John Humphrys: How old is “old”?

April 26, 2024, 1:24 PM GMT+0

A YouGov study in 2018 found that age 70 is the point where most Britons consider someone to be old, although the results differ by age. You can see the results here.

Forgive me for being a little personal, but how old are you? Perhaps I should rephrase that question. How old do you feel? I raise this rather delicate issue because of some new research by Humboldt University in Berlin that says the concept of old age has changed. The study is part of an ongoing German ageing survey that follows people born between 1911 and 1974.

We used to think we were old at 60. So did the state. Indeed it still does in some respects. That’s when most of us can qualify for so-called ‘freedom passes’ or travel passes. The state pension kicks in a few years later but many qualify for private workplace pensions at 60 – or even a little earlier with privately funded pensions.

What makes the German research so interesting – and potentially important – is that our attitude towards ageing is changing. Where once we might have accepted that 60 or 65 was ‘old’ we are now more likely to put it at 74 or even higher. It seems the age at which we consider ourselves to be old has moved upwards over the generations and will continue to do so. If I were writing this in ten or twenty years’ time the goalposts for ageing would have moved even further.

At first sight the reasons are pretty obvious. The study identifies advances in medical science and treatment as the biggest factor. The retirement threshold is another. When I joined the BBC some fifty years ago you handed in your pass when you were sixty. And the reason the BBC’s pension fund was so healthy was that you would probably stop claiming the benefits long before you were seventy. That’s because you’d be dead. That has changed pretty swiftly over the years. Life expectancy has grown beyond the imagination of us oldies.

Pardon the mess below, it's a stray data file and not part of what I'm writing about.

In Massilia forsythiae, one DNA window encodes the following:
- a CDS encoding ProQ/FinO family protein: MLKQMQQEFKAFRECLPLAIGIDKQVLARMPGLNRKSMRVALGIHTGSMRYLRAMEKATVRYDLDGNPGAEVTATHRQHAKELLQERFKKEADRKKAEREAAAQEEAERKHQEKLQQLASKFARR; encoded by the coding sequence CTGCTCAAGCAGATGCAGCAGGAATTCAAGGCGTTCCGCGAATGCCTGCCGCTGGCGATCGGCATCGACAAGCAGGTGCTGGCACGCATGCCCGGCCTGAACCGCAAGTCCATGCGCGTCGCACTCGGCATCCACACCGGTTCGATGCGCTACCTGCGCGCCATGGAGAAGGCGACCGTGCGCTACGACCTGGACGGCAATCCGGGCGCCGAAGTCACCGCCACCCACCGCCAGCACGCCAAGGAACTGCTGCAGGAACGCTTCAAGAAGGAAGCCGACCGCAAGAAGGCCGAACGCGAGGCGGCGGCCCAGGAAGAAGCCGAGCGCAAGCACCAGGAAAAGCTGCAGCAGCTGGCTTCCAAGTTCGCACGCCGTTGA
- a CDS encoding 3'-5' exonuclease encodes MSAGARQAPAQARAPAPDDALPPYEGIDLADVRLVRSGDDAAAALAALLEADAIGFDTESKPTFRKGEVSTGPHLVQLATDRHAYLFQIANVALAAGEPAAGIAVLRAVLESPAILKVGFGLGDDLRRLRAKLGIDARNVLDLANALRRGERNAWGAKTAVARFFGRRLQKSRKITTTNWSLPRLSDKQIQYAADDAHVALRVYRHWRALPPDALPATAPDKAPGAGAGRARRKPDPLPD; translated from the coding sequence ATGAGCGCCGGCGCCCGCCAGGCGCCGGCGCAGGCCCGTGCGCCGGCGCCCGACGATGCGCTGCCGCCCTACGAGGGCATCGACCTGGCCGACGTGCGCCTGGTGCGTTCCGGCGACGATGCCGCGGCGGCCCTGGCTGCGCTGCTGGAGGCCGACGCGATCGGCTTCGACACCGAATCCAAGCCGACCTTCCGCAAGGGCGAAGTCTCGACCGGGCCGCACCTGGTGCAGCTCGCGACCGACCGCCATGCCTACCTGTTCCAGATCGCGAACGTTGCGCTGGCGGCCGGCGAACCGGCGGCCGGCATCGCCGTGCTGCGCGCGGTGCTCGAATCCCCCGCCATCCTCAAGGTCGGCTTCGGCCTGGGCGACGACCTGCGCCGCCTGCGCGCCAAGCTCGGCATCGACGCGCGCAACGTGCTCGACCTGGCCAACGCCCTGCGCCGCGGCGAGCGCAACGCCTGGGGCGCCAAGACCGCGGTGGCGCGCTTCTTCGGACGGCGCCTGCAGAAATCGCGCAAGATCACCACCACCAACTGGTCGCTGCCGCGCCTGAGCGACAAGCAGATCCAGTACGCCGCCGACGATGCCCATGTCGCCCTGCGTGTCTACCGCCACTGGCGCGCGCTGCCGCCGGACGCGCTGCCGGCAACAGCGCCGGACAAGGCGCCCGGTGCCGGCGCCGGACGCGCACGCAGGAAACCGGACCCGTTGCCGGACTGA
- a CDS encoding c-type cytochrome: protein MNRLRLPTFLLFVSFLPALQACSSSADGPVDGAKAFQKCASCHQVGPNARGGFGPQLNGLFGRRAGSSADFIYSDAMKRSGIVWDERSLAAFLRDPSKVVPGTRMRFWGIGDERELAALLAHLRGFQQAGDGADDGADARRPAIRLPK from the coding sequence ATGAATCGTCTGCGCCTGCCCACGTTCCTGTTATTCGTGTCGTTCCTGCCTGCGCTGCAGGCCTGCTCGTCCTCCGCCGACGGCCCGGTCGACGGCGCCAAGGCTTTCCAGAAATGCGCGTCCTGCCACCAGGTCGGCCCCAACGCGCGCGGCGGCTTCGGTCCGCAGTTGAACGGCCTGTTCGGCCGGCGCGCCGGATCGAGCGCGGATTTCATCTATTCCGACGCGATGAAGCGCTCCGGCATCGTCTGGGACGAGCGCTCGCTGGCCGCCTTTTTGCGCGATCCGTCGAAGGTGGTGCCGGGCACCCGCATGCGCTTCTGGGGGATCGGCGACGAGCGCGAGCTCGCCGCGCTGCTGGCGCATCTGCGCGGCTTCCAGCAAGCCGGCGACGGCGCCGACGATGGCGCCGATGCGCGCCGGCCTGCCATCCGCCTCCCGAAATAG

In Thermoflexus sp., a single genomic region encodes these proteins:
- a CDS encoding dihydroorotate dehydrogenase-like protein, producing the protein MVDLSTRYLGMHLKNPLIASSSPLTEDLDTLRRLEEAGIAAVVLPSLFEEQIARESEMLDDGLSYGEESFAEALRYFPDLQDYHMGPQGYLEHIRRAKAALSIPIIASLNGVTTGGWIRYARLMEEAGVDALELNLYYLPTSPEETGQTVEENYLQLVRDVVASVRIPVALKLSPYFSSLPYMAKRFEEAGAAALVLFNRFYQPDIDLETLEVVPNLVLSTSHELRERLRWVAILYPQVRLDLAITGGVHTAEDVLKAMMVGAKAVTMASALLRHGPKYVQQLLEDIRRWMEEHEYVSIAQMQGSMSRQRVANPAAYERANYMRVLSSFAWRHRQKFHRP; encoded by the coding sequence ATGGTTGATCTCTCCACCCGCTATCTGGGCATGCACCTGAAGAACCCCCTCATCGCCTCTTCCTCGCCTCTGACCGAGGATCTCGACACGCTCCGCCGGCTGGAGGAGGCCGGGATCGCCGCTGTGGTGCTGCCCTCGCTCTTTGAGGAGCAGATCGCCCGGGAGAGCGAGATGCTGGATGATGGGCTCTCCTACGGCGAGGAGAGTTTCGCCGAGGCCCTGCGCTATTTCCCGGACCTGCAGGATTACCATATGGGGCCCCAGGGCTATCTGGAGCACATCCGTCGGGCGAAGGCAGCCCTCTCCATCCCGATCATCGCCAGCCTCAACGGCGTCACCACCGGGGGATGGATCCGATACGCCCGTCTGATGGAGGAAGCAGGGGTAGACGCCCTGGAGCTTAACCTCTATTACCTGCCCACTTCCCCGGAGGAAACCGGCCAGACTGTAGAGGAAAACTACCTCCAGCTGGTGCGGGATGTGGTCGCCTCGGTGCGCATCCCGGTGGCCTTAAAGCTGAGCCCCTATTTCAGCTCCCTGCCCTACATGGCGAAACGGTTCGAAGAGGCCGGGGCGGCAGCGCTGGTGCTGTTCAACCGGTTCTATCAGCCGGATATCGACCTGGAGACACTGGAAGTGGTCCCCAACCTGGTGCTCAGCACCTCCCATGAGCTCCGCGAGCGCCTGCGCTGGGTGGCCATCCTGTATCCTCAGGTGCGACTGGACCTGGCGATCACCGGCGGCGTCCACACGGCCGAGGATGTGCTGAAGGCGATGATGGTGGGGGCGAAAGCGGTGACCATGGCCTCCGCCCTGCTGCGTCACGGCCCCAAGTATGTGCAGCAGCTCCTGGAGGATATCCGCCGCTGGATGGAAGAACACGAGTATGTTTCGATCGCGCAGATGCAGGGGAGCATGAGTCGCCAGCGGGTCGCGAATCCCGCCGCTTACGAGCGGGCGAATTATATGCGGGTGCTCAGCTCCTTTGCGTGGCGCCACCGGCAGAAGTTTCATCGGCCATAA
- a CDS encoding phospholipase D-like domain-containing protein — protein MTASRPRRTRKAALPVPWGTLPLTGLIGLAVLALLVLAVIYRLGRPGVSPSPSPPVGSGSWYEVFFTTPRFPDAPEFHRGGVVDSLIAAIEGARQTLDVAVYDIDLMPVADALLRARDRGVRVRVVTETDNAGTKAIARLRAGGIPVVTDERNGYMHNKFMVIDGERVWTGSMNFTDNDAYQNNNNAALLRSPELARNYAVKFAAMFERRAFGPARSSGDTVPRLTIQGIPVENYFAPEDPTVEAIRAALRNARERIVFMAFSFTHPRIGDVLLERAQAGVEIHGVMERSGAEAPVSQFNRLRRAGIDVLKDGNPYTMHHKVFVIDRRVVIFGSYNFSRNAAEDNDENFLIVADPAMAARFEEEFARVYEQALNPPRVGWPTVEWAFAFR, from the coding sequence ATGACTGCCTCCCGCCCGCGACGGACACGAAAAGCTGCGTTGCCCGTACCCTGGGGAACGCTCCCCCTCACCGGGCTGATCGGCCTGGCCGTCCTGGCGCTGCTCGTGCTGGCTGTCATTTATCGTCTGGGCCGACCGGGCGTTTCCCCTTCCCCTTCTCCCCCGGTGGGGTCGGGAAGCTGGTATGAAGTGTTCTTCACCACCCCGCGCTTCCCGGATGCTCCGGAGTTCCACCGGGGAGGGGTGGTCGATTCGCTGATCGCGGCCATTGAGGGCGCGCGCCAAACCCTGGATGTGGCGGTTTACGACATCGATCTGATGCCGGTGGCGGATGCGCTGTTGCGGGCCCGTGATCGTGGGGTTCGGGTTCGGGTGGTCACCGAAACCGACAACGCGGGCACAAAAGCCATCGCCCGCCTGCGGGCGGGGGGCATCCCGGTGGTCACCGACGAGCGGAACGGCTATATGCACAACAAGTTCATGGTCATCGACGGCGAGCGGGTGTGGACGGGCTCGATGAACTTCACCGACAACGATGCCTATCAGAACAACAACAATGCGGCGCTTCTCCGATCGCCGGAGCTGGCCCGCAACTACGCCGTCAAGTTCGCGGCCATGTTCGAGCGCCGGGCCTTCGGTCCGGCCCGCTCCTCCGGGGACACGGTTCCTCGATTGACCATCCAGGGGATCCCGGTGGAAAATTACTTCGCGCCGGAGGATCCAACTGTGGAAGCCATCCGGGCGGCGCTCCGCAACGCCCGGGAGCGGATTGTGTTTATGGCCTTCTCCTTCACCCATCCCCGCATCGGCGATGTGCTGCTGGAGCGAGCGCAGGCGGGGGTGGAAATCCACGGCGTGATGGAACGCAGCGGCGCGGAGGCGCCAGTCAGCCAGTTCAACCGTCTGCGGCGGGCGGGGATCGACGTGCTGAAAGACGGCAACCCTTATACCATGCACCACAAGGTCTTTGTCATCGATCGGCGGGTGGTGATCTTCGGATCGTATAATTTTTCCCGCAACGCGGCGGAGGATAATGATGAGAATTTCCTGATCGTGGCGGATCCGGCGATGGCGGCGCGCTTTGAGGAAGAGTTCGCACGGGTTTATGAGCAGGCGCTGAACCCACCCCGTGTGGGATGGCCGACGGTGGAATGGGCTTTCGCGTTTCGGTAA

Here's how it was explained by Dr Markus Wettstein, the co-author of the Humboldt University study: “We should be aware that conceptions and perceptions of ‘old’ change across historical time, and that people are quite different regarding when they think old age begins, dependent on their age, their birth cohort, but also their health etc.”

Wettstein and his colleagues analysed responses to the question: “At what age would you describe someone as old?”. Some 14,000 people who were middle-aged and older were asked the same question eight times over a 25-year period from 1996. Interestingly, the perception of when old age begins was higher for women than men, and lower for those who had poor health or were more lonely.